Idaho gas prices stay high

Before taxes, Idahoans pay the most in the Lower 48.

krodine@idahostatesman.comOctober 24, 2013 

Before taxes, Idahoans pay the most for gas in the Lower 48.

One reason: Profit margins among Treasure Valley gasoline retailers "seem higher than we normally see," said Brett DeLange, head of the Consumer Protection Division at the Idaho attorney general's office.

"It's running over 30 cents a gallon, and that, to us, seems high," DeLange told the Idaho Statesman.

Idaho's average gasoline prices have exceeded the national average consistently since May, according to AAA, the motor club.

John Jackson, whose Jackson Oil sells gas from 200 stores in four Western states, agrees that his pump profit margin is higher than normal right now, but adds, "Our year-to-date numbers are pretty typical. Margins jump up, and they jump down."

"(Wholesale) prices are coming down, and typically when that happens the margin gets better," Jackson said, partly because stations need to use up the gas they've already purchased and partially to earn a little extra money.

"But when prices go up, our margin gets squeezed," he said. About 10 cents of the margin goes to cover credit card fees, he said.

Throughout Idaho's distribution area, which also includes Utah and Montana, the retail margin is running more than 27 cents, DeLange said. His office does not track margins in other states.

As of last week, De Lange said, "rack prices" — what retailers pay — were running below $3 per gallon in the Boise area. Pump prices for regular gas were around $3.75 in Boise a week ago and remained at that level Thursday. Subtract the 25-cent Idaho state tax and the 18.4-cent federal tax, which retailers in every state must pay, and you get the margin.

Boise-area gas prices lately have been considerably higher than the state average, which was $3.58 for regular on Thursday and $3.61 a week ago, according to AAA Fuel Gauge. The national average was $3.33.

Including gas taxes, which are included in the pump price, Idaho falls from No. 1 in the Lower 48 to No. 4, DeLange said. That's because Idaho's state tax is half the 49 to 53.5 cents paid in Connecticut, New York and California — the only states in the Lower 48 with higher pump prices than Idaho's.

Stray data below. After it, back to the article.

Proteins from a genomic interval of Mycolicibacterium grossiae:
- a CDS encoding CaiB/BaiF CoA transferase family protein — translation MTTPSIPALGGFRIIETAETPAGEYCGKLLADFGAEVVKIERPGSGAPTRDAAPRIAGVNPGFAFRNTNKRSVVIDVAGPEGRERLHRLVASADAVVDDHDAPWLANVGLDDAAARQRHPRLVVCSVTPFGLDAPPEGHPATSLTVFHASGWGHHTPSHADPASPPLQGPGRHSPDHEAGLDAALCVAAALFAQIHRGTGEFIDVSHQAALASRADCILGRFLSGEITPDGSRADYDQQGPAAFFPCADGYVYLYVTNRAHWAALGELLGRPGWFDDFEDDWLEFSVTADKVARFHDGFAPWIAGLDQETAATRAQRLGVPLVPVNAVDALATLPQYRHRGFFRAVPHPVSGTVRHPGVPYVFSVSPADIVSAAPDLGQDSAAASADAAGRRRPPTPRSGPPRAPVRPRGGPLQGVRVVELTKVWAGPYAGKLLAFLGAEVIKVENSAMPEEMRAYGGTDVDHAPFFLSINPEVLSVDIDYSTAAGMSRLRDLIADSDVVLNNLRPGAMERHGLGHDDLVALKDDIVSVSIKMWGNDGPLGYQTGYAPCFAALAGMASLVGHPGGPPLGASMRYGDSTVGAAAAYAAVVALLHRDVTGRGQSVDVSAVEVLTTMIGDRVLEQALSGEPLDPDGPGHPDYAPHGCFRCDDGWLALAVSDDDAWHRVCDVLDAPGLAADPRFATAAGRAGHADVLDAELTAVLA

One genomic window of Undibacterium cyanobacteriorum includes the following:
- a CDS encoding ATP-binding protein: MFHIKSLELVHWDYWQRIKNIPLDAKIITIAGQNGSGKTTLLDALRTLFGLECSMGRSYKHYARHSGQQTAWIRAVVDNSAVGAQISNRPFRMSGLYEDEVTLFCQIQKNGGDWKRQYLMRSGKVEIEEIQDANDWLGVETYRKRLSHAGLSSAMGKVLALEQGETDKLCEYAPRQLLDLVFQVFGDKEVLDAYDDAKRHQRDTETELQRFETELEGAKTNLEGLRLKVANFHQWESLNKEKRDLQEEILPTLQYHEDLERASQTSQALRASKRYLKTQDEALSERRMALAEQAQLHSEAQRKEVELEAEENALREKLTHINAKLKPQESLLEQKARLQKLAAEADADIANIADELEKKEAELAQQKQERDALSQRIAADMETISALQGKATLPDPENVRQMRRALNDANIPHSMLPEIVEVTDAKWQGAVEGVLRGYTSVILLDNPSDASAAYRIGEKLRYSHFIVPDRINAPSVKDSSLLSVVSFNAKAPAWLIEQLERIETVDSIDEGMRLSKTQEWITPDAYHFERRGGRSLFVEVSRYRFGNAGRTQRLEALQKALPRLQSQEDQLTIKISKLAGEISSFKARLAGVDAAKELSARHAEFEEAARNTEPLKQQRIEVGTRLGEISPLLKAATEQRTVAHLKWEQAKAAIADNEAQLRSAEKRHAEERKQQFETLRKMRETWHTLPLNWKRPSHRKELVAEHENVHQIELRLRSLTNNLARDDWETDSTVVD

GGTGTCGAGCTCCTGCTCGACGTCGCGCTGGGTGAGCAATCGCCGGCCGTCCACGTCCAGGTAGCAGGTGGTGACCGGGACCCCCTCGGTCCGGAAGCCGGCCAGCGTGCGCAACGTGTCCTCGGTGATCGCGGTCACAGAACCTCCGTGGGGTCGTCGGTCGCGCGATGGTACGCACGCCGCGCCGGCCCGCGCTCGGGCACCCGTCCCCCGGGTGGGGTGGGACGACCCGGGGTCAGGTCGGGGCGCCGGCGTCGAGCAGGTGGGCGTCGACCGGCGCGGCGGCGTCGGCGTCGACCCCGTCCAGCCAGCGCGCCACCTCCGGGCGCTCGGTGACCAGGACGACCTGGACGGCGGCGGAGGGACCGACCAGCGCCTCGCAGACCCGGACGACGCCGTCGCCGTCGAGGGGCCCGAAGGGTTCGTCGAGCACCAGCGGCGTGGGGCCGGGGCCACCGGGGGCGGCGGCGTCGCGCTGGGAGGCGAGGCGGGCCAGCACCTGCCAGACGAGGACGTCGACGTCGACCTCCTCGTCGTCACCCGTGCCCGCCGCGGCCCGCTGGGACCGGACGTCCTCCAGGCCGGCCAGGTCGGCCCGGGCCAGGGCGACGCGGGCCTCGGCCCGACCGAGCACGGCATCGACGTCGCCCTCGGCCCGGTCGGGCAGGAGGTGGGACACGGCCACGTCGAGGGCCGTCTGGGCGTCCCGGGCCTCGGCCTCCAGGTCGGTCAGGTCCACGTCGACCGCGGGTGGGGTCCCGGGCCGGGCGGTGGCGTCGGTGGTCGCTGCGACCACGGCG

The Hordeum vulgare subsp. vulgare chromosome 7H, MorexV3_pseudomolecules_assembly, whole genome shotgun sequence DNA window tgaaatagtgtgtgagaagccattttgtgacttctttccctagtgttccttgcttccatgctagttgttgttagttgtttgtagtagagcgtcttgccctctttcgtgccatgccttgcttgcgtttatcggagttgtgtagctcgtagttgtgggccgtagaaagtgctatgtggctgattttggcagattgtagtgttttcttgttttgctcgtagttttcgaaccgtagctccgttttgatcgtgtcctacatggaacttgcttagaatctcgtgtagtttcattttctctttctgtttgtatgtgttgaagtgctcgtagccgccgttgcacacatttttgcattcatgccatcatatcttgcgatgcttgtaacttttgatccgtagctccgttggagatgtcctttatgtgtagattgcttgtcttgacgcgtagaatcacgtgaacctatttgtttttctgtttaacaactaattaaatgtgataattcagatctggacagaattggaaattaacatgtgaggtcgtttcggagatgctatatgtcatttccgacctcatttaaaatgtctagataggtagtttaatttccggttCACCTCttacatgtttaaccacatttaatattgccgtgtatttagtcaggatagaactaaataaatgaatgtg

DeLange said his division closely monitors gas prices, which are important to Idaho consumers and frequently prompt calls to Attorney General Lawrence Wasden's office.

The attorney general's office occasionally investigates gas pricing. Its latest report was in 2008.

"High prices in and of themselves are not a crime," DeLange said. "Price-gouging is not a crime."

What is illegal, he said, is price-fixing — when stations get together and set a price. One station raising its price to match a competitor's is responding to the market, not fixing, he said.

In the 1980s, then-Idaho Attorney General Jim Jones prosecuted gas stations in the Pocatello area for price-fixing and reached a settlement. Idaho has had no such prosecutions since.


It's not unusual for Idaho gas prices to outpace the national average, but seldom does the outpacing start as early in the year as it did in 2013 or last as long as it has, said Dave Carlson, who has been tracking Idaho gas prices for AAA since 1989.

Between March and August, while national prices were generally declining, Idaho's prices kept increasing.

"They zigged and we zagged," Carlson said.

As a result, consumer complaints are on the rise, he said.

"Conspiracy theorists will be saying something is amiss," he said, "but the big amiss thing is we are in an isolated area of the country that doesn't get too much access.

"Statewide, the general prices seem to reflect there are probably some tight supplies in the marketplace," Carlson said.

Jackson, however, said supply has been "pretty good."

DeLange agrees that Idaho's geography and relative access to gas contribute to higher prices here. The Treasure Valley and the rest of southern Idaho depend on gasoline piped in from Salt Lake City, he said.

"We're the only state in the West that doesn't have an oil field or a refinery," DeLange said. "And the demand puts pressure on prices."

Kristin Rodine: 377-6447

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